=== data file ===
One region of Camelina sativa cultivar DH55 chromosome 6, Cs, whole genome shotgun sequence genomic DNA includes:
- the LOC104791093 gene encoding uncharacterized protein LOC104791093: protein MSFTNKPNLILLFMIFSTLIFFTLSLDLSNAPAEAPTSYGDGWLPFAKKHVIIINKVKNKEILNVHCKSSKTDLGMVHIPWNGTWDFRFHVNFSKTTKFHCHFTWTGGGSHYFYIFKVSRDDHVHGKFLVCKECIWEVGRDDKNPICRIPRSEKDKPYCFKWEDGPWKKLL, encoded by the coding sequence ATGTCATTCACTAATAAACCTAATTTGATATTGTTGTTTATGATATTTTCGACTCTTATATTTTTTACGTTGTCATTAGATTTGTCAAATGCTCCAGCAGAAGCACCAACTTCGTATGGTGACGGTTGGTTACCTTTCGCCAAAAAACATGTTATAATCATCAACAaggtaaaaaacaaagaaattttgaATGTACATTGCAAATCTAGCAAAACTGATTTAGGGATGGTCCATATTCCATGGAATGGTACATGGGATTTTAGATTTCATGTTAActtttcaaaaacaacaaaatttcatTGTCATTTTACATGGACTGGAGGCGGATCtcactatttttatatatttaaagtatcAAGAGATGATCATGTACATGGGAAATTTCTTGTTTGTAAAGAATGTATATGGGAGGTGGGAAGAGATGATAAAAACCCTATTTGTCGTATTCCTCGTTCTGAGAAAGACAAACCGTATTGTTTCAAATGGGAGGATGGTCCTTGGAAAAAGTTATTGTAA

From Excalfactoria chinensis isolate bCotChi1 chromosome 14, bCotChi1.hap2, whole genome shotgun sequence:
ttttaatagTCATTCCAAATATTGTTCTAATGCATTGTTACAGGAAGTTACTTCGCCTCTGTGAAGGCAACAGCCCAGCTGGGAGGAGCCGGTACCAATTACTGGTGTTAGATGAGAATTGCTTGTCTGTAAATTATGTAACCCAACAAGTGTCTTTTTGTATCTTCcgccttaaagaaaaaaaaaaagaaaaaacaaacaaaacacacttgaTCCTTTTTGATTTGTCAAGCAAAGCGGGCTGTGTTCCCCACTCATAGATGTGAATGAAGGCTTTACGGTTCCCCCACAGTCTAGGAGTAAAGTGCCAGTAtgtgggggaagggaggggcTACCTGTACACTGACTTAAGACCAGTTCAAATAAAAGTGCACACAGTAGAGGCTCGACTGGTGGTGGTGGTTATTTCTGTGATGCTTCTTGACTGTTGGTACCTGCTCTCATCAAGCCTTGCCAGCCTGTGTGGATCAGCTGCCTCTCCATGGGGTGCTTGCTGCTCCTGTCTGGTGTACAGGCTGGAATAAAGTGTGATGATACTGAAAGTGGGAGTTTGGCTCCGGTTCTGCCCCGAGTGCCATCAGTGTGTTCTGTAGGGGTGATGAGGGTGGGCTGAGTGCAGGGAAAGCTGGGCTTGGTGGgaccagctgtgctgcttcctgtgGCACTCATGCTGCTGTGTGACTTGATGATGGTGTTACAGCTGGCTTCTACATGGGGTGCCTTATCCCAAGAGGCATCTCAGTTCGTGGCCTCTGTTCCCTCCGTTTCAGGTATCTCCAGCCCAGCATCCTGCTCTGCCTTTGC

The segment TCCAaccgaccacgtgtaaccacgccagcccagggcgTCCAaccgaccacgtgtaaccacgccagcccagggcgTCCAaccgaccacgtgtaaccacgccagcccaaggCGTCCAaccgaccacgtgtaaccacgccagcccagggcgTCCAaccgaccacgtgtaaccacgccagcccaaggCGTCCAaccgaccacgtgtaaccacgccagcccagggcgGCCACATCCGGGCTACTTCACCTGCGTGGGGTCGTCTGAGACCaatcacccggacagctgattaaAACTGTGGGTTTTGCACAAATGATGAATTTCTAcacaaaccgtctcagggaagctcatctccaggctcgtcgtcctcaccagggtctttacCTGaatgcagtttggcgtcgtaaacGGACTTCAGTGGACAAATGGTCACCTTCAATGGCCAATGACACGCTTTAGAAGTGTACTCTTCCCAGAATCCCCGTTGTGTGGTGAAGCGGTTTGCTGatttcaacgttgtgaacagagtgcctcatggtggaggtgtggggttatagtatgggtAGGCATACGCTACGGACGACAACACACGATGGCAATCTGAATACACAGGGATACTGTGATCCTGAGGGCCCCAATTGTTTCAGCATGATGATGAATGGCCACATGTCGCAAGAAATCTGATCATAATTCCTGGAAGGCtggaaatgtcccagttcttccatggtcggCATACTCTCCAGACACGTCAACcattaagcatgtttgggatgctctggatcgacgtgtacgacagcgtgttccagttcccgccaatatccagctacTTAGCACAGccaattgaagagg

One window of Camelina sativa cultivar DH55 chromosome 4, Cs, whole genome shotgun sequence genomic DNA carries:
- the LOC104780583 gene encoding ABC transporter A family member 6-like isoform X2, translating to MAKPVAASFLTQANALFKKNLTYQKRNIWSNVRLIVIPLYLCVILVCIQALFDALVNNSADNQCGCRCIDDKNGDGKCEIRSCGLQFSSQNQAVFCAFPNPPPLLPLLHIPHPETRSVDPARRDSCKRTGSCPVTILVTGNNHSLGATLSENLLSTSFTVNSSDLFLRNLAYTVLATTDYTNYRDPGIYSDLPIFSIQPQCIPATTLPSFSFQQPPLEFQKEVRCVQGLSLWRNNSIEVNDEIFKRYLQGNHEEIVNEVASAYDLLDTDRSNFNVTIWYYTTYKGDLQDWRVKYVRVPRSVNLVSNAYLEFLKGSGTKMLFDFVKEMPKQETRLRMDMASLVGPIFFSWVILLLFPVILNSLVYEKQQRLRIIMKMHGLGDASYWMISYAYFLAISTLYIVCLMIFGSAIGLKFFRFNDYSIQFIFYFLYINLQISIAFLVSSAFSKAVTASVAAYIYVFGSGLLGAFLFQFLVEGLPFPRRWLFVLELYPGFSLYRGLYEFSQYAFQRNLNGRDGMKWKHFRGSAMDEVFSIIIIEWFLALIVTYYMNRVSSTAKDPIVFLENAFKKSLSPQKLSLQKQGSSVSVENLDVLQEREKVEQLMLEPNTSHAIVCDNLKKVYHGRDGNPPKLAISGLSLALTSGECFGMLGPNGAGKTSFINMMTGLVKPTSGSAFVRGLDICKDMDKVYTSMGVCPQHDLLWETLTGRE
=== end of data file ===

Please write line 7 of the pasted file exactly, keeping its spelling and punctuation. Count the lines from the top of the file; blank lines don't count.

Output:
- the LOC104780583 gene encoding ABC transporter A family member 6-like isoform X2, translating to MAKPVAASFLTQANALFKKNLTYQKRNIWSNVRLIVIPLYLCVILVCIQALFDALVNNSADNQCGCRCIDDKNGDGKCEIRSCGLQFSSQNQAVFCAFPNPPPLLPLLHIPHPETRSVDPARRDSCKRTGSCPVTILVTGNNHSLGATLSENLLSTSFTVNSSDLFLRNLAYTVLATTDYTNYRDPGIYSDLPIFSIQPQCIPATTLPSFSFQQPPLEFQKEVRCVQGLSLWRNNSIEVNDEIFKRYLQGNHEEIVNEVASAYDLLDTDRSNFNVTIWYYTTYKGDLQDWRVKYVRVPRSVNLVSNAYLEFLKGSGTKMLFDFVKEMPKQETRLRMDMASLVGPIFFSWVILLLFPVILNSLVYEKQQRLRIIMKMHGLGDASYWMISYAYFLAISTLYIVCLMIFGSAIGLKFFRFNDYSIQFIFYFLYINLQISIAFLVSSAFSKAVTASVAAYIYVFGSGLLGAFLFQFLVEGLPFPRRWLFVLELYPGFSLYRGLYEFSQYAFQRNLNGRDGMKWKHFRGSAMDEVFSIIIIEWFLALIVTYYMNRVSSTAKDPIVFLENAFKKSLSPQKLSLQKQGSSVSVENLDVLQEREKVEQLMLEPNTSHAIVCDNLKKVYHGRDGNPPKLAISGLSLALTSGECFGMLGPNGAGKTSFINMMTGLVKPTSGSAFVRGLDICKDMDKVYTSMGVCPQHDLLWETLTGRE